Dr. Angelika Wieck, MD, FRCPsych

About the author

Perinatal mental health in Europe. What are the challenges in obtaining, funding and setting up perinatal mental health services?

Chair: Dr. Angelika Wieck, UK

About one in 5 childbearing women suffer from mental health problems which are enormously costly to the mother, the child, the wider family and society. In order to do justice to the specific needs of mother and child in the perinatal period it is necessary that they receive care from specialist staff who are experienced and well trained to provide appropriate care.

The first specialist mental health care centres for mothers and babies were set up in England. Since then perinatal mental health services have been developing in several other European countries, Australia and the United States, but provision is still patchy in many areas and in some countries it is non‐existent.

This round table will discuss the challenges of achieving funding for perinatal mental health services and setting them up. A fundamental issue is the recognition of the health impacts and economic importance of perinatal mental health by politicians and health policy decision makers. The experience of overcoming these obstacles and finally successfully developing a National policy for England will be described by a panel member. In countries where there is no specialist provision the first step may be developing a model local service. Other panel members from England, Hungary, France and the United States will describe their experience of setting up mother and baby units and perinatal community mental health services in their area.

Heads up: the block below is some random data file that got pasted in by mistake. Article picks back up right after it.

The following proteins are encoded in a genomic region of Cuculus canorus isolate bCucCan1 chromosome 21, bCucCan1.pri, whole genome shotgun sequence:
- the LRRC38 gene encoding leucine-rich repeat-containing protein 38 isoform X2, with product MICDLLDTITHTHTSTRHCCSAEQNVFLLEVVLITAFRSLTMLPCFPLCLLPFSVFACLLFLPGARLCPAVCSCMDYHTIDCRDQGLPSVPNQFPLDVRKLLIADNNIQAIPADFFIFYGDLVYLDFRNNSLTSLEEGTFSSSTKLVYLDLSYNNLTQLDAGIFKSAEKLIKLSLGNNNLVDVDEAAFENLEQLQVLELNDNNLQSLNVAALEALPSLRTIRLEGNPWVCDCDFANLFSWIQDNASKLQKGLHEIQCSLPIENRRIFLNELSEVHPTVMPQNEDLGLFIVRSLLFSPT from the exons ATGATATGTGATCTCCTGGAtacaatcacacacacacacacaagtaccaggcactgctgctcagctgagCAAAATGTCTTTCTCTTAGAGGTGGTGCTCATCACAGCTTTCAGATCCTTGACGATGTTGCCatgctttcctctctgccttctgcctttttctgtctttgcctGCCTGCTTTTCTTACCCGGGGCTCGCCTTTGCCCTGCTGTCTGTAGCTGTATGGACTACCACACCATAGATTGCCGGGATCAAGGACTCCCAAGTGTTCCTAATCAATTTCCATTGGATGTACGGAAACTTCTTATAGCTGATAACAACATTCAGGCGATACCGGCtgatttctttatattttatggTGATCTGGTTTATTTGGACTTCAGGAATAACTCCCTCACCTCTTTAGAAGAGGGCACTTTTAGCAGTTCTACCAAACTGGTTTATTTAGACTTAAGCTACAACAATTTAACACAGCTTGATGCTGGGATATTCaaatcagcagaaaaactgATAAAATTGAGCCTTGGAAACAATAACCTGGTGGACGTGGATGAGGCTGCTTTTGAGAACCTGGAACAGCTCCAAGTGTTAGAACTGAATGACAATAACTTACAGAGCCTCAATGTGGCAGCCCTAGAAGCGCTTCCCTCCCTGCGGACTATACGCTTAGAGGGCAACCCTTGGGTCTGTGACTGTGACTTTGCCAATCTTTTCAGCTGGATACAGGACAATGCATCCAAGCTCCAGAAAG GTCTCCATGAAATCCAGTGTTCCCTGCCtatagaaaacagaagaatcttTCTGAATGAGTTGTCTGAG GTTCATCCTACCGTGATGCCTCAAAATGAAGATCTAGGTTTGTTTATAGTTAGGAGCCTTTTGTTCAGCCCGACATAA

Panel members:

  • Dr. Angelika Wieck
  • Professor Hans‐Peter Hartmann (Germany)
  • Dr. Kristian Plasmans (Belgium)
  • Professor Margaret Howard (USA)
  • Professor Tamas Kurimay (Hungary)
  • Ledia Laseri & Neera Chowdhary (World Health Organization)

Questions for panel members:

  1. What are in your experience the most successful strategies in winning the support of politicians and healthcare decision makers to fund specialist perinatal mental health services, nationally or locally?
  2. What are the most important lessons you have learnt in setting up a perinatal mental health service that would be helpful to others?

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